Barry Stern

      Group work in the old factory model paradigm is not what I’m talking about. Think about how sports coaches, symphony conductors and leaders of Navy Seals get the most of their charges and ensure that everybody gets over the bar. Leaders of these enterprises use data to find out who is or is not making progress and why. They share this information with their students so that they know how to improve. The leaders (e.g. position coaches) meet daily to plan the next day and next week and assign specific roles among themselves to meet ever shifting challenges. They lead by example, modeling for students/participants the teamwork that is essential for success in the modern workplace. They are open to 360 degree evaluation where everybody has the opportunity to assess everybody and provide constructive criticism. Most of all, they never quit on their charges, always providing encouragement and seeking how to make them better people with greater competence to confront life’s challenges. When these team-oriented conditions are present, and the content is taught in interesting ways, young people will line up to participate. The model I described, incidentally, is not only “group work”. There is a considerable amount of individual work as well. To complete the program, students have to achieve at least 10th grade skill in reading and math and improve at least one level from where they started. This requires considerable individual effort, yet it’s okay to ask for and receive help from one’s peers as well as the teachers.

      • Avatar
        Ned

        I stand by my comments. Students absolutely HATE group work. They want to recognized and treated with respect as individuals. They are tired of not being able to express themselves as individuals and expected to give canned politically correct responses. You are out of touch with students.

        Students are not interested in having other students evaluate them. They are looking for leadership in the teacher not a peer that knows lees than they do evaluating them. Then it becomes a popularity contest. Smart kids are not interested in tutoring kids either. Smart kids need to be challenged and they are tired of “social slouches” in group work. BTW, that is a formal psychological term for members in a group that do nothing. It doesn’t take long for students to figure out who cares about their grades and then do nothing KNOWING the ones that care will do their work too. It’s called human nature. Your high brow theatrics that ignore this is troubling to say the least.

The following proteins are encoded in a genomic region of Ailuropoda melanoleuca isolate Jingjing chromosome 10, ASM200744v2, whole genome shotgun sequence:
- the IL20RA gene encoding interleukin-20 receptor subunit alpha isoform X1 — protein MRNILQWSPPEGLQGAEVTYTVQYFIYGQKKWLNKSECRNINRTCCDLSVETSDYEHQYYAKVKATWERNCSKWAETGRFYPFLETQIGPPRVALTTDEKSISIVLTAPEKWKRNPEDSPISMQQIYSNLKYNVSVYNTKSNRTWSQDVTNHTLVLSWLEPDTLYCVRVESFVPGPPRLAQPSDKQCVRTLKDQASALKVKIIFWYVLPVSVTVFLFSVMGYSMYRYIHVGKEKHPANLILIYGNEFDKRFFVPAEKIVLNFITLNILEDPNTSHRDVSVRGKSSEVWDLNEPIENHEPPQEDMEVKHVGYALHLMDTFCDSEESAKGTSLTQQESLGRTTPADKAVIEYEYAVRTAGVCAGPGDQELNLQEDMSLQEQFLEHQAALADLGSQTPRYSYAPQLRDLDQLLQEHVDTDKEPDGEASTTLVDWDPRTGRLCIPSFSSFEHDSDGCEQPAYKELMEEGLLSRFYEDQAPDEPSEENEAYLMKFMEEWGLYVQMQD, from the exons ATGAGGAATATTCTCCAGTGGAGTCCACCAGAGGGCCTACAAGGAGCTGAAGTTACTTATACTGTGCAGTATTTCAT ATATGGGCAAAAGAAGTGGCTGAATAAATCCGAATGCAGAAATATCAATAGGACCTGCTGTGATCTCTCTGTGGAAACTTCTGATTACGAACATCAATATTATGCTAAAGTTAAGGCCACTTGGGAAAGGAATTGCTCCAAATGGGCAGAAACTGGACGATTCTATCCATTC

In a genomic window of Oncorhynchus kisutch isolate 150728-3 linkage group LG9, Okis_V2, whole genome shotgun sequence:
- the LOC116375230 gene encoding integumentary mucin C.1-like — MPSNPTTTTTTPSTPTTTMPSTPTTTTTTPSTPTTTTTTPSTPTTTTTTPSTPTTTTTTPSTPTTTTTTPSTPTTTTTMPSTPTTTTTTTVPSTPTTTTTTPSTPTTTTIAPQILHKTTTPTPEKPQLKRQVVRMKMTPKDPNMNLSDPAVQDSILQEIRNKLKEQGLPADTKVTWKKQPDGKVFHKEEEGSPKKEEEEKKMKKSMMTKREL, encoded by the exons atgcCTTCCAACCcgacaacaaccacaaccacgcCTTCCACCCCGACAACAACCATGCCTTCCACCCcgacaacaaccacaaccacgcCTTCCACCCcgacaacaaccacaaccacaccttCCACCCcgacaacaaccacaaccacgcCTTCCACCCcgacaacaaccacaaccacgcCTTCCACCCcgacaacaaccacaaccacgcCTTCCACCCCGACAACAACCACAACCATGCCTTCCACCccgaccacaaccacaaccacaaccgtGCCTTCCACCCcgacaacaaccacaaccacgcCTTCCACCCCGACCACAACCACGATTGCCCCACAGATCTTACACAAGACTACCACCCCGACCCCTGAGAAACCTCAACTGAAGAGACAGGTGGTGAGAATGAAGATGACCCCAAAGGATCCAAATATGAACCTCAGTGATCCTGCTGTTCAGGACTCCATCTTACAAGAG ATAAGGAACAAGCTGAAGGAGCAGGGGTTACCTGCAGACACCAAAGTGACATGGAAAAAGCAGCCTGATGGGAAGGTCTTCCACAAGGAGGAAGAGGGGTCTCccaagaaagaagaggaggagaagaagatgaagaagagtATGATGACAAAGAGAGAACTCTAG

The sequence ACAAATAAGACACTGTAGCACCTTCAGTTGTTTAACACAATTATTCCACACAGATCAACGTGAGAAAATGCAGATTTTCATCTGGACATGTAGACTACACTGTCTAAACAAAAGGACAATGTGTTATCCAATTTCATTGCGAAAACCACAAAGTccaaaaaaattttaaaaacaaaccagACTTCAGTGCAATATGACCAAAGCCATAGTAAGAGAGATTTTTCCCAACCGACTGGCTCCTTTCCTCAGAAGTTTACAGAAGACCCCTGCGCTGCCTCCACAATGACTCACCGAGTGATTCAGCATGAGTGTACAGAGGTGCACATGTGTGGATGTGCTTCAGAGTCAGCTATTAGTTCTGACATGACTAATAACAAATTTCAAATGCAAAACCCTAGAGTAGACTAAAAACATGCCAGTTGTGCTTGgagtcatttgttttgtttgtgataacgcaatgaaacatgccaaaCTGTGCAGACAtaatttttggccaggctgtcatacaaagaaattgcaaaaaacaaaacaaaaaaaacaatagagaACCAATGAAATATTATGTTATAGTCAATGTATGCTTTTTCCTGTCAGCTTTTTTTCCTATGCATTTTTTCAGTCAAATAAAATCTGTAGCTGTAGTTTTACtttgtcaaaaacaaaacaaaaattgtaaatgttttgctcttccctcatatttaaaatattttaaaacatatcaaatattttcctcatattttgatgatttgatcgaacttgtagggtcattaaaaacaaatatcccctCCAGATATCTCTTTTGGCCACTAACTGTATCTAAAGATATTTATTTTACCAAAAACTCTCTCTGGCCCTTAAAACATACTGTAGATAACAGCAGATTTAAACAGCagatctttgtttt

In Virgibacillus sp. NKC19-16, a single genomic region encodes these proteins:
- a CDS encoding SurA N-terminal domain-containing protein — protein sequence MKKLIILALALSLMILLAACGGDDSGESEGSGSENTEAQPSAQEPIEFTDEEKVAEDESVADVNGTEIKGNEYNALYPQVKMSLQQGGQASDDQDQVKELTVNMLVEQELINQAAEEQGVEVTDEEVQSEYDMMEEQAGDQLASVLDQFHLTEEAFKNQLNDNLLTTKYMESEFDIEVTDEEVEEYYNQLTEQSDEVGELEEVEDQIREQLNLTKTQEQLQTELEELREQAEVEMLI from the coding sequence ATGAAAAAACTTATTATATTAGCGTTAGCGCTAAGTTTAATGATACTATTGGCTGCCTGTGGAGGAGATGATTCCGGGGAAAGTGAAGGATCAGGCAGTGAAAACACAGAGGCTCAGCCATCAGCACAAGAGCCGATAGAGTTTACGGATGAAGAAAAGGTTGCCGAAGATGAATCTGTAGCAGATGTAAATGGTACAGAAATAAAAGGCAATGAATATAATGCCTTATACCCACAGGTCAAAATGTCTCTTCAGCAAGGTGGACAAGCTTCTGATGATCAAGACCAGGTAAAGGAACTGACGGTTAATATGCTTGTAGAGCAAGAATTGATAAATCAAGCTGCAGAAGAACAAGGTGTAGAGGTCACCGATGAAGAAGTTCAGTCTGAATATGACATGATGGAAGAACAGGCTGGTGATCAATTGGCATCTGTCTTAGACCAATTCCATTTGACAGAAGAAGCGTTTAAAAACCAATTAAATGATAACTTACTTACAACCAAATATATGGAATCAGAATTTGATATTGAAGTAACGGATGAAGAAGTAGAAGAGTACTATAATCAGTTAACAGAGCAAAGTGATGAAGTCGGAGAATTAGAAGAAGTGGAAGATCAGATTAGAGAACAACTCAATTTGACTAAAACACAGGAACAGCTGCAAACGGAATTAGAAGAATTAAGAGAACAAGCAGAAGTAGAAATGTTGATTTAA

Trying to compare high school or middle school robotic group work is not comparable to the Navy Seals and emphasizes how out of touch you are. That is a totally different scenario where only ELITE INDIVIDUALS participate in that kind of teamwork. YO are talking the cream of the crop and they qualified as INDIVIDUALS.

        You can’t sell me on the Soviet Unions style of education. It didn’t work for them and it is not working here. Bluntly put, Students are not interested in being cogs on a wheel.

        • Avatar
          Jen

          I totally agree Ned. Almost all work was done on an individual basis when I was in grade school (mercifully-I hate group projects), and the same applied for high school since I was home-schooled. I didn’t do any group projects until college. I remember one that I did for biology in which I had to dissect a fetal pig with a couple of classmates. I ended up doing all the work since they were so grossed out by the smell of the formaldehyde.

        • Avatar

          Sorrowfully, I must agree with Ned. I say “sorrowfully” because it would be great if students could work democratically in groups. I have watched this process. It often works in groups of two and only occasionally in groups of three. More than three inevitably is a disaster.

          Collaboration has become the new buzzword in education. Another is relevance. We are regressing to the early 20th century when these became the mode. The failure was extreme and resulted in a backlash that was “back to basics.”

          Young people must learn to work together, and some projects can allow for that. The teacher must be a strong leader, the “adult in the room,” for this approach to succeed. It means more, not less, work for teachers. The better students tend to work alone. Why?

          Having been there, done that, I think there are two reasons. The first is that I could always move ahead much faster alone that with a group — in school as opposed to in life. The second is that I had to work twice as hard in a group because of so many slackers. Someone had to pick up that slack. Having no authority, I could not whip the slackers into line and had to make up for them. I avoided groups ever since due to this experience.